Britain's upcoming departure from the European Union's (EU) customs union and single market at the end of this year does not just mean goods and services will no longer flow freely between the British isles and mainland Europe, it also means people and labor will no longer flow freely.
Prime Minister Boris Johnson's government has now unveiled their plans for labor and immigration and British employers are warning that it could be a disaster.
Johnson's plan calls for closing the door to "unskilled labor," but the term "unskilled" will be applied to anyone making less than a certain amount of money each year and won't necessarily reflect someone's actual skill set.
Employers say they're going to face severe labor shortages without those so-called "unskilled" workers.
Farms, food factories and care homes said Wednesday that they will face severe labor shortages under the government’s plans to open Britain to skilled and educated immigrants while shutting out those its deems “low-skilled” workers.
The message from Prime Minister Boris Johnson’s Conservative government was blunt: “Employers will need to adjust.”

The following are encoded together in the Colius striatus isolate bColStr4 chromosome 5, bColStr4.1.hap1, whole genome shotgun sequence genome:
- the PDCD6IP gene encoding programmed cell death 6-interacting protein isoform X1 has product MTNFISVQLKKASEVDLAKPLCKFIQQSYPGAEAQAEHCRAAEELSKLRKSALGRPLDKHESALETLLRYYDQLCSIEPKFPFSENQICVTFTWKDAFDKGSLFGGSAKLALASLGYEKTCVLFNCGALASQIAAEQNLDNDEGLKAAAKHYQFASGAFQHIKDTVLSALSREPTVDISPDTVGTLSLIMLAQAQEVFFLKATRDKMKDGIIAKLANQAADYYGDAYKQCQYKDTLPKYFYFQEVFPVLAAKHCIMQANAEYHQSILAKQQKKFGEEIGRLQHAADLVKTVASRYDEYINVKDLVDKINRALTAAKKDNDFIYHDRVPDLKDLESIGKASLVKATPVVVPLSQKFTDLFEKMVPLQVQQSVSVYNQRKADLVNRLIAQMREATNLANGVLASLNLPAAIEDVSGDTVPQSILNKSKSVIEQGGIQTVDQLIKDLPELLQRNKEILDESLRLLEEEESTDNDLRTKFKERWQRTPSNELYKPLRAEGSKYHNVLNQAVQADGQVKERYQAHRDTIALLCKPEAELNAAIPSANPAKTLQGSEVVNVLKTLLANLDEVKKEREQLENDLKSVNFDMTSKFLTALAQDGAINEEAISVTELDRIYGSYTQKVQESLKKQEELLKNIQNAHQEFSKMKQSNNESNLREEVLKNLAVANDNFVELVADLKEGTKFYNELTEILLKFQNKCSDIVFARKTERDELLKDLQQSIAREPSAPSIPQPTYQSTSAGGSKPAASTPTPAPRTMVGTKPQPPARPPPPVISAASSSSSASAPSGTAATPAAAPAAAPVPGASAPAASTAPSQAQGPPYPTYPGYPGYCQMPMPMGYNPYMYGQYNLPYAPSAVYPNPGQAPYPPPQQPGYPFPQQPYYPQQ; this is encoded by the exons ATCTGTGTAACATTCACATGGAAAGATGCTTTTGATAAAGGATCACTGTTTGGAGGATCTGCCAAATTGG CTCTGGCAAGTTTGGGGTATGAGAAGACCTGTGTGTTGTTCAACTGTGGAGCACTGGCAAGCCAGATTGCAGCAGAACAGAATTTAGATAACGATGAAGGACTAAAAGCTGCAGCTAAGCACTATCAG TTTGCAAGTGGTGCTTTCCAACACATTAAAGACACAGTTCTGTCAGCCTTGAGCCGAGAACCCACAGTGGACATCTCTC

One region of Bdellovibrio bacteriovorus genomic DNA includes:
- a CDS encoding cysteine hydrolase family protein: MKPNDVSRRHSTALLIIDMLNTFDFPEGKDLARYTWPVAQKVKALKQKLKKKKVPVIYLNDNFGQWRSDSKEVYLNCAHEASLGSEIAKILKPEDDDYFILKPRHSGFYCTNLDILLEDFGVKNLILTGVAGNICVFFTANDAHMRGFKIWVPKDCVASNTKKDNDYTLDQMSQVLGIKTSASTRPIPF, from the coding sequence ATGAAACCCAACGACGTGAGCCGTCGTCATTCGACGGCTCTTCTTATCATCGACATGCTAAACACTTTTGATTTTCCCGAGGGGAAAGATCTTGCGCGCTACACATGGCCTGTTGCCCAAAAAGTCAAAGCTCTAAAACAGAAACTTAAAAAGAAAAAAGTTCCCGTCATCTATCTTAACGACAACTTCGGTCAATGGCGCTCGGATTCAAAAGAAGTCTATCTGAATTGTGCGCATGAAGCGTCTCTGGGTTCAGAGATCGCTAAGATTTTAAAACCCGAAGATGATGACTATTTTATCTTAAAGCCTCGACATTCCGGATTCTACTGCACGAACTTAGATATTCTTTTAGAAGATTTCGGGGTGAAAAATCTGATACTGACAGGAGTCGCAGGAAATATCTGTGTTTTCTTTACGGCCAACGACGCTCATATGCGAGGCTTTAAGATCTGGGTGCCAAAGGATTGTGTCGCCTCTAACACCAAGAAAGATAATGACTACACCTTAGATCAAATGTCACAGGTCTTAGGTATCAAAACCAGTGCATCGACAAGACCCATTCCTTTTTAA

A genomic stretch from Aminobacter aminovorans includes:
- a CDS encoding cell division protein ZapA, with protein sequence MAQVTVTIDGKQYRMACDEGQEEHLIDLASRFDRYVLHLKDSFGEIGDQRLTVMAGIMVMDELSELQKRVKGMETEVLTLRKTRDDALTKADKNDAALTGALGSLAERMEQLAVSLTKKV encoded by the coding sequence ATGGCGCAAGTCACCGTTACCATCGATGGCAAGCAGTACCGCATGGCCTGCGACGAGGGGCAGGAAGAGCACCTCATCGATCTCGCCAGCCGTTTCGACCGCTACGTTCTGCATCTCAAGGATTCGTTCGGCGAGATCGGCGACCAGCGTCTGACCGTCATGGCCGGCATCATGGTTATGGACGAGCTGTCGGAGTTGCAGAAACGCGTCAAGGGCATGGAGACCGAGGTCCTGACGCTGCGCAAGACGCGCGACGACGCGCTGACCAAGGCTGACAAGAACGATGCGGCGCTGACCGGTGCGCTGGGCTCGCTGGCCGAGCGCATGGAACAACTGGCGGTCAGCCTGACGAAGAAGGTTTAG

“We need to shift the focus of our economy away from a reliance on cheap labor from Europe and instead concentrate on investment in technology and automation,” the government said in a paper laying out its immigration plans.
"Cheap labor from Europe" is a bizarre string of words, isn't it? As if French citizens have somehow lowered the labor standards of Britain.
The Johnson government's policy will define anyone who makes less than 25,600 pounds ($33,000) a year as "unskilled" and the problem is that a significant number of jobs across many industries afford starting salaries that are lower than that even for British citizens.
Some businesses will be able to adjust to offering that amount of pay because they will have no other choice. Others will go out of business or they'll turn to "technology and automation," as the Johnson government recommends, which means the jobs will disappear entirely as they're offloaded to robots and artificial intelligence rather than dirty "unskilled" humans.
It's remarkable how much British and American immigration policy and the accompanying rhetoric now mirror each other. The British version is just slightly less naked, but both are based on racism rather than empirical economic reality.